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'C' Is for Crimea; 'G' Is for Googlik

Слова года 2014: words of the year 2014

The people have spoken. OK, maybe not all the people, but the few hundred who vote on Russia's слова года (words of the year) have cast their ballots.

And the winner is: крымнаш (ourcrimea).

Крым наш (Our Crimea) and Крым — наш! (Crimea is ours!) are ways of expressing that idea that an area of land belongs to us. But крымнаш — one word, lower case — is a thing, a meme, a mindset — everything connected with what some Russian speakers think was the rightful return of Crimea and what other Russian speakers think was its shameful annexation. Most of the time it is used by the latter folks about the former folks.

Пусть он в крымнаш едет (literally, "Let him go to ourcrimea") could be deciphered as "If he thinks Crimea is so great and we had a right to it, despite the world's denunciation and sanctions — let him go there for his vacation." Unspoken subtext: I'll take Venice — or St. Petersburg.

Sometimes крымнаш is even declined as if it were a masculine noun: Великое событие у русских после крымнаша! (It's a great event for Russians after "ourcrimea"!) Or it can be used to describe someone with Russian imperialist leanings: Он стал совсем крымнаш. (He's turned into one of the "Crimea Is Ours" people.)

And there is some lovely Russian wordplay in which the syllables get reversed into нам крыш (trouble for us). Уже начали понимать, что не крымнаш, а намкрыш. (People are starting to get that it's not "Our Crimea" but "Our can of worms.")

Not surprisingly, most of the nominated and winning words of the year were connected with politics in 2014. They are not very cheering, but often very insightful. Take the nomination тотальгия (totalgia), nostalgia for some aspects — sometimes imagined or romanticized, sometimes not — of the totalitarian past. Or демодернизация (demodernization), a process in which, in the words of project curator Mikhail Epshtein, "захлопывается окно, прорубленное Петром в Европу" (the window to Europe cut through by Peter the Great is being slammed shut).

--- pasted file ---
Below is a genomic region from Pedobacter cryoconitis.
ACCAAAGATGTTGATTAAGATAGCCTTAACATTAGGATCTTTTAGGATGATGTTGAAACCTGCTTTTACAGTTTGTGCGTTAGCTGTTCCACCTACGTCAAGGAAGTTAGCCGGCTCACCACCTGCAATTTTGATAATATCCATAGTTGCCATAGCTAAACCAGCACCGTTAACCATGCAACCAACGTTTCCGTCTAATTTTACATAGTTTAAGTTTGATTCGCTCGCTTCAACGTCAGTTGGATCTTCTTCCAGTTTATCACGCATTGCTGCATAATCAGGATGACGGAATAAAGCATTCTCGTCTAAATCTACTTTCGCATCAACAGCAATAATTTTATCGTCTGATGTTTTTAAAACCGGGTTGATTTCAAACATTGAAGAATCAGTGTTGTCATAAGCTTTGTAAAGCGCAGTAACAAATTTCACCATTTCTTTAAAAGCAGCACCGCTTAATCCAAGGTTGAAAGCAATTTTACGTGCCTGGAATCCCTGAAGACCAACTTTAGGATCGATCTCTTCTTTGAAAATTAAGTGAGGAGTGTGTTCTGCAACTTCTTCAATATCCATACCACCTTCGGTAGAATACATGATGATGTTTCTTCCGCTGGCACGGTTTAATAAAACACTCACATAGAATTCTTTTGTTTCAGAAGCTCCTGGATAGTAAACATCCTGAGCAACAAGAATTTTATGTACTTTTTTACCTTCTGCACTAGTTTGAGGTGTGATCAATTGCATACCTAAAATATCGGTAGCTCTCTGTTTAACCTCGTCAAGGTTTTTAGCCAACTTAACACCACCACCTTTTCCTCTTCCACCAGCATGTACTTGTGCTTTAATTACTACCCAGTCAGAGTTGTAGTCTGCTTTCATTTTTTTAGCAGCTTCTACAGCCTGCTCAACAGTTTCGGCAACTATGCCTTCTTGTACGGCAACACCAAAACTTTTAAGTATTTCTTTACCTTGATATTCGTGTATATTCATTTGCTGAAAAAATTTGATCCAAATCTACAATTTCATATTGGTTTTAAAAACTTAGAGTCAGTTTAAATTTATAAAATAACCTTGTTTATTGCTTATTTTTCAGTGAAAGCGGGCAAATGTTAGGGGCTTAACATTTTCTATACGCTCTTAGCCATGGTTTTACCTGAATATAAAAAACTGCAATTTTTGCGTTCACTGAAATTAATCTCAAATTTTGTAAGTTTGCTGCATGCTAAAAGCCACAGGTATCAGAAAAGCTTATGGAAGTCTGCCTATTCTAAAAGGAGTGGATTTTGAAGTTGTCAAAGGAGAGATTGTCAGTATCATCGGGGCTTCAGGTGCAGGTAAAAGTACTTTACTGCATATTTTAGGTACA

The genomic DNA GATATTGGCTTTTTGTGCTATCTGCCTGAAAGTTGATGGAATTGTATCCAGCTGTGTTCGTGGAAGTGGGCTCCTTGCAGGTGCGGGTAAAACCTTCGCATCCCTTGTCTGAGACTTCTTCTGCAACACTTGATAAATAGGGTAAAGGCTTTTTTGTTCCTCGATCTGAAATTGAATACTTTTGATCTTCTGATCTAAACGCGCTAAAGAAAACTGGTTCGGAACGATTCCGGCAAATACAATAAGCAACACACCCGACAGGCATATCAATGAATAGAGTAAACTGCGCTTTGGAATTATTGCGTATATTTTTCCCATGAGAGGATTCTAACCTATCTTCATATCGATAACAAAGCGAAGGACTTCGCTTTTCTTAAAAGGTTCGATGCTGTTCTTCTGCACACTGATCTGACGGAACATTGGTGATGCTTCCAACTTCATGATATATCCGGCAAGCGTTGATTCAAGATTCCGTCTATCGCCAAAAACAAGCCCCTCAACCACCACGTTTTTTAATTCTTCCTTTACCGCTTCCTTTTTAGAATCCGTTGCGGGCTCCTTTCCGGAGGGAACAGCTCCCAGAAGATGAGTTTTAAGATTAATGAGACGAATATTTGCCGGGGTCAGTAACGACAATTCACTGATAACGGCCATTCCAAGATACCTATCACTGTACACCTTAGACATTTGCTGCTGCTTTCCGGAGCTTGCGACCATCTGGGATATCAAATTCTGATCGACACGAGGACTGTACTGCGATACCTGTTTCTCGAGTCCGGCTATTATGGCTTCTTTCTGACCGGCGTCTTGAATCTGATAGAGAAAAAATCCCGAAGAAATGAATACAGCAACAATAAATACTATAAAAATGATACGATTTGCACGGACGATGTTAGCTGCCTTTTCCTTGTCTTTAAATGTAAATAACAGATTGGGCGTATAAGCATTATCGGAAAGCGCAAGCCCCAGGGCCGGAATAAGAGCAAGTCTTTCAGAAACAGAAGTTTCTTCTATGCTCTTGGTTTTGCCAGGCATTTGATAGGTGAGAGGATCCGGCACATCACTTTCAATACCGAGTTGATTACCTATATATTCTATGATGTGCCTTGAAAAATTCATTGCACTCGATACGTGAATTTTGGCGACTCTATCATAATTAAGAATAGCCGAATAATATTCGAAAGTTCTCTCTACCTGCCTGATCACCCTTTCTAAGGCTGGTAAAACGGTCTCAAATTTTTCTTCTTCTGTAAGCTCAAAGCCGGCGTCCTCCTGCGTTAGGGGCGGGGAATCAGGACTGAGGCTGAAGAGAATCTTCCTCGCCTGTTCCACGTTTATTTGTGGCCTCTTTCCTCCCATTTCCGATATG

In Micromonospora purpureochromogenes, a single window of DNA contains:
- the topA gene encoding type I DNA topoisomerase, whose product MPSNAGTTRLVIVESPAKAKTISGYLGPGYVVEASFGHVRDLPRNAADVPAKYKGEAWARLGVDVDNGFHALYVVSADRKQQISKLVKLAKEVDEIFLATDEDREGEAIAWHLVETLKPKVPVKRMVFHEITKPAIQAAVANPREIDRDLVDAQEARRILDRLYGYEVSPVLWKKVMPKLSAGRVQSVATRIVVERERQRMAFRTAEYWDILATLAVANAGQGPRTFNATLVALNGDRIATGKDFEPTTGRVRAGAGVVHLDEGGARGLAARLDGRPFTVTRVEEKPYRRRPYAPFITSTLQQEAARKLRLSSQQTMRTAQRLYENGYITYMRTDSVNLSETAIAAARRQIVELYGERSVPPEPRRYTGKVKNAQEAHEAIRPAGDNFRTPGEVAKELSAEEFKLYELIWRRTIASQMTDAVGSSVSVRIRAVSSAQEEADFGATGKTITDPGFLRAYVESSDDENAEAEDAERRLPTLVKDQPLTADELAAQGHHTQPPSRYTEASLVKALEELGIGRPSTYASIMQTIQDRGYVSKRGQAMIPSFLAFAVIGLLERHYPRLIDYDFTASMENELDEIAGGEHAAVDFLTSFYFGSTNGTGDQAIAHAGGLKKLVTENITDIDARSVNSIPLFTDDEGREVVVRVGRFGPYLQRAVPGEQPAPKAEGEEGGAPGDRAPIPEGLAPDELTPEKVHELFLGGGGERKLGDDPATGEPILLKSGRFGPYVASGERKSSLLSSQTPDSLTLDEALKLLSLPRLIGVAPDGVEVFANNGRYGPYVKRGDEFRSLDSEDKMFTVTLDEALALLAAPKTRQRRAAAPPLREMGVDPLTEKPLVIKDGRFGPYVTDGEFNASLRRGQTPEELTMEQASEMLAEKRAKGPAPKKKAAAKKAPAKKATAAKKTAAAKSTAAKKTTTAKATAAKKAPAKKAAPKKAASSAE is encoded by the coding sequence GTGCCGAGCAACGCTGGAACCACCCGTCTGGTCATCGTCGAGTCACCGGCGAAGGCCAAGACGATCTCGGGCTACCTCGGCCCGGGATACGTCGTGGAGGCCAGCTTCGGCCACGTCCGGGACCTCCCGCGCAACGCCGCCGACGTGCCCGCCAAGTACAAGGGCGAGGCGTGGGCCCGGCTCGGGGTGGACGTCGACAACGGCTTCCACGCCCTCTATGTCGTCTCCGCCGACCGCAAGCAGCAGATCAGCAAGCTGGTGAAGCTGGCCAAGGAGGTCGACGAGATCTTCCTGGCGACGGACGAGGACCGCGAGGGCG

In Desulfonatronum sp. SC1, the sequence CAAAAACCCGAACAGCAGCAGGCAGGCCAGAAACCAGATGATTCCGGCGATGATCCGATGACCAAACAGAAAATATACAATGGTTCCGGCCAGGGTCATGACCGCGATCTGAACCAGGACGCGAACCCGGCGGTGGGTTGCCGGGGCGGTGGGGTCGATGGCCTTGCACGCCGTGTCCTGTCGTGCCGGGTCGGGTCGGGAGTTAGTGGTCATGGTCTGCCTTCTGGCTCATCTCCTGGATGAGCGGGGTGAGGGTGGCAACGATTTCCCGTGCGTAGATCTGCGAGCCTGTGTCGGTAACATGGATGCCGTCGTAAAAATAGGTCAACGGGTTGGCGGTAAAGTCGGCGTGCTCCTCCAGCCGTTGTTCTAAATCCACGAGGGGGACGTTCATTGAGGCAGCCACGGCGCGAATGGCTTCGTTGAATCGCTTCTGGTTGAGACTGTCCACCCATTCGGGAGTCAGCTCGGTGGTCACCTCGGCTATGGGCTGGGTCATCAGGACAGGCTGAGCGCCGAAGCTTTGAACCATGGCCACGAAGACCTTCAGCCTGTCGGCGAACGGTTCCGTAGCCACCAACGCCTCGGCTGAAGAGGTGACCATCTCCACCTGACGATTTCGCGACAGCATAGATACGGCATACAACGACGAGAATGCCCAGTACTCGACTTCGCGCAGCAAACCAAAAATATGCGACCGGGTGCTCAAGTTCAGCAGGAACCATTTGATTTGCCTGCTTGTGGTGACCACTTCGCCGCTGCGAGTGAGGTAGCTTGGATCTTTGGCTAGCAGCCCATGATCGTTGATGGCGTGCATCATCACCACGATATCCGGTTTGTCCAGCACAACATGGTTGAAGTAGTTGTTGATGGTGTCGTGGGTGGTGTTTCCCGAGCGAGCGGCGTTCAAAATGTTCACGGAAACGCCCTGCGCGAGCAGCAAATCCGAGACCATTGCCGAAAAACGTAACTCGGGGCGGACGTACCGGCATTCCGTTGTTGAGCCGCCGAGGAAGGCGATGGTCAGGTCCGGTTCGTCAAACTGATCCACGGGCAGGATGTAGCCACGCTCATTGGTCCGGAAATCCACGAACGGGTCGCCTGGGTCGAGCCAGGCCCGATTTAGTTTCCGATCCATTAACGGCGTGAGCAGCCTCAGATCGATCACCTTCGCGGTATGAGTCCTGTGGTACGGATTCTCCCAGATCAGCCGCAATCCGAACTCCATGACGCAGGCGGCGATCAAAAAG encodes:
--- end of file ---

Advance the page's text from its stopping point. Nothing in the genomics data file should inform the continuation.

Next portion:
New additions to keep an eye on next year are психократия (psychocratia, a political regime that rules by whipping up hysteria) and шизофашизм (schizofascism, a near-hysterical, purportedly anti-fascist position that conceals mercantile interests and a fascist mentality).

There was also a run on prefixed patriotism. You've heard of ура-патриотизм (jingoistic patriotism), haven't you? Now there's увы-патриотизм (alas-patriotism: patriotism mixed with sorrow); угу-патриотизм (yup-patriotism, patriotism out of habit); бла-бла-патриотизм (bla-bla-patriotism, declarative patriotism without substance); чур-патриотизм (keep away-patriotism, patriotism mixed with xenophobia); цыц-патриотизм (shut-up-patriotism, patriotism shouted to drown out any opposing views).

And a personal favorite: ленинопад (a Leninfall, that is, the tearing down of Lenin monuments on a mass scale in Ukraine).

Witty and quite wonderful is гуглик (googlik), one mention on the Internet, a kopek in the currency of web fame. Also, amusingly, for web-users is осетить (to publish something on сеть — Internet) and осетенеть (to be obsessed with the Internet). The neologism of the year was another web-based notion, the punning банный день — not a day when you go to the баня (bath house), but a day when you ban (банить) everyone you don't like on Facebook.

But it wasn't all politics and Internet. There's a new kind of selfie in town — вселфи — me and my friends, that is, me and все-все-все. Now that's a good way to end the year.

Michele A. Berdy, a Moscow-based translator and interpreter, is author of "The Russian Word's Worth" (Glas), a collection of her columns.

The views expressed in opinion pieces do not necessarily reflect the position of The Moscow Times.

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